19 Sep Exercise Ball Push Up Performance Exercise
Athletes require the development of functional strength in both the upper and lower body. Functional strength development is predicated upon multi-joint, total body, integrated, NOT isolated movement patterns.
Human movement and the execution of athletic actions recruit the entire body “feet to fingertips” and in order to create a transfer of training effect from the weight room onto the field of competition, it is necessary for the sport performance coach to address the development of functional strength in the athlete’s strength and conditioning program.
A simple way to address the functional strength component is to address upper and lower body movement patterns. We can classify these movement patterns as follows: Lower body push strength, lower body pull strength, upper body horizontal/vertical pull strength, and upper body horizontal/vertical push strength.
Addressing these aforementioned patterns accomplishes the task of addressing the functional strength requirements of the athlete. One note to mention is the aforementioned movement patterns will be addressed with both unilateral and bilateral movement patterns. For example, a goblet squat and single leg squat to develop lower body push (knee dominant) strength.
Upper body functional strength requires both pushing and pulling exercises. To take this concept one step further horizontal and vertical patterns are needed to be develop. Often times the athlete will not address both the horizontal and vertical patterns within a comprehensive training program, thus limiting the strength developments in the upper body.
It is imperative the athlete address both the vertical and horizontal patterns within their strength and conditioning program. A very good basic to intermediate level upper body horizontal push exercise is the push up with exercise ball. This exercise is classified as an upper body bilateral horizontal push exercise. This exercise requires a high level of stabilization due to the incorporation of the exercise ball.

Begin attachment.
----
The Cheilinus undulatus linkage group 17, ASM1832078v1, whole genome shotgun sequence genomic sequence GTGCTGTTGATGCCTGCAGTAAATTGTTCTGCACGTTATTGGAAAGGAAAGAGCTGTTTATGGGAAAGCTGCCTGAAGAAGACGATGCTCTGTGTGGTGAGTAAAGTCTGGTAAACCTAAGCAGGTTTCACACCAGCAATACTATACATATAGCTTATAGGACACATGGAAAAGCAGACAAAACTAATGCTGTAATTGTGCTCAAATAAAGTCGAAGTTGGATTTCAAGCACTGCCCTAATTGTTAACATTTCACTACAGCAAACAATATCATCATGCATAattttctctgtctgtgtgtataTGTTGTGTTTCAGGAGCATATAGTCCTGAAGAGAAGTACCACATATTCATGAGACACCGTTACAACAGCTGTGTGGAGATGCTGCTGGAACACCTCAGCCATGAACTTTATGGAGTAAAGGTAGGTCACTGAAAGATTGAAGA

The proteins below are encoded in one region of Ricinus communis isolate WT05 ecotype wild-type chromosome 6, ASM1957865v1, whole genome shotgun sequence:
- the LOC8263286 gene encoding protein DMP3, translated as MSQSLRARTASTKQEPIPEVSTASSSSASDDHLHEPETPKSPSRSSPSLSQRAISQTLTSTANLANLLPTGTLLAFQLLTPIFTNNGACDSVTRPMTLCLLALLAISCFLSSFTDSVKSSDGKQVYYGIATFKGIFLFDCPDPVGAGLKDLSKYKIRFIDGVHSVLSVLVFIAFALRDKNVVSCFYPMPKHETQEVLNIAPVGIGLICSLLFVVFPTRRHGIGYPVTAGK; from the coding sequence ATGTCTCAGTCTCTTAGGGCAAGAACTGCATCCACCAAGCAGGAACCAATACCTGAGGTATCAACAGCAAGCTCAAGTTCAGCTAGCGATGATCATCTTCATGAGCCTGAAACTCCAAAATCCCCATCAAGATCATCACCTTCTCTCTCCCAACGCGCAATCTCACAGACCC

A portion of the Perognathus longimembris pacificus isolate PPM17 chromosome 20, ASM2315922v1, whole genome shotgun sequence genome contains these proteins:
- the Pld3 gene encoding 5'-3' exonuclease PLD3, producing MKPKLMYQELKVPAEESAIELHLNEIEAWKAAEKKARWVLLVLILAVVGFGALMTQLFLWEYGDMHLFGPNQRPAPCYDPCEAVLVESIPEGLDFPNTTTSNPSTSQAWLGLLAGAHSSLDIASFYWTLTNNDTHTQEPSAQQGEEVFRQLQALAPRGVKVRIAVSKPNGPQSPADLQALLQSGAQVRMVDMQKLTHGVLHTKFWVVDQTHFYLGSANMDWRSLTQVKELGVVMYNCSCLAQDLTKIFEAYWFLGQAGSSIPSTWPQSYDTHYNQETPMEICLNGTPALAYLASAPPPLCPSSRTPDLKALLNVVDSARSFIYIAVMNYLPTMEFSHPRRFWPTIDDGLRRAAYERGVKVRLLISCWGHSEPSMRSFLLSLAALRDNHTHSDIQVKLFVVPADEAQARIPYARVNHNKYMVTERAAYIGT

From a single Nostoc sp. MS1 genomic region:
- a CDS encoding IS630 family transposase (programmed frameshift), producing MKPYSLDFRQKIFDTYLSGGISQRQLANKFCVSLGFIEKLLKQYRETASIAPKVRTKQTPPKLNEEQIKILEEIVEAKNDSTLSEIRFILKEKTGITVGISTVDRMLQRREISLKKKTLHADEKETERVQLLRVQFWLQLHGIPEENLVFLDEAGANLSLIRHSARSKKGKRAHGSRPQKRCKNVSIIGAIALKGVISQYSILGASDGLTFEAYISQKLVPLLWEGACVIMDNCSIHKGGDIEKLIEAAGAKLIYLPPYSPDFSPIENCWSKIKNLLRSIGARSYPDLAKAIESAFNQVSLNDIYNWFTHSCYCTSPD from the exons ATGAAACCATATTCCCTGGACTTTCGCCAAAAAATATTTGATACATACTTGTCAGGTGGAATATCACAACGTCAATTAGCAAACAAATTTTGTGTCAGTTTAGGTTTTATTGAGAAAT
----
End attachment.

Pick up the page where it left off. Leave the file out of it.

Improves Your: Upper body bilateral horizontal push strength
Target Area: Anterior chain of the upper body
Why It’s Important: The athlete is required to develop total body functional strength. This includes both upper body push and pull strength.
The Common Problem: An athlete will be limited in terms of upper body strength. This in turn limits the potential for power production, reduces performance during competition, and increases the potential for injury.
The Solution: A comprehensive strength and conditioning program addressing the development of functional strength “feet to fingertips”.
Exercise Ball Push Up
- Place both hands on the side of the ball shoulder width apart, arms extended, leg straight, and feet together
- Tighten the lower back, core, and place the hips inline with the shoulders and feet
- An imaginary straight line should exist between the feet and shoulders in which the hips intersect
- Do not allow the hips to elevate or sag during the entire exercise
- Slowly lower the chest towards the ball by bending the elbows
- Continue to lower the chest until it touches the ball
- Pause for one second, return to the starting position of the exercise and repeat for 8-15 repetitions
- Maintain a rigid body position throughout and be sure to move through a full range of motion
About Performance Coach Sean Cochran: Sean Cochran, one of the most recognized performance coaches in sports today. A career spanning positions with 2 major league baseball organizations, over 10 years on the PGA Tour and work with top professionals including three-time Masters, PGA, and British Open Champion Phil Mickelson, future hall of fame Trevor Hoffman, and Cy Young award winner Jake Peavy provides Sean a proven track record of success. He has been involved in the production of numerous performance videos and authored books including; Performance Golf Fitness, Complete Conditioning for Martial Arts, and Fit to Hit. He has been a presenter of educational seminars for numerous organizations including the world renown Titleist Performance Institute.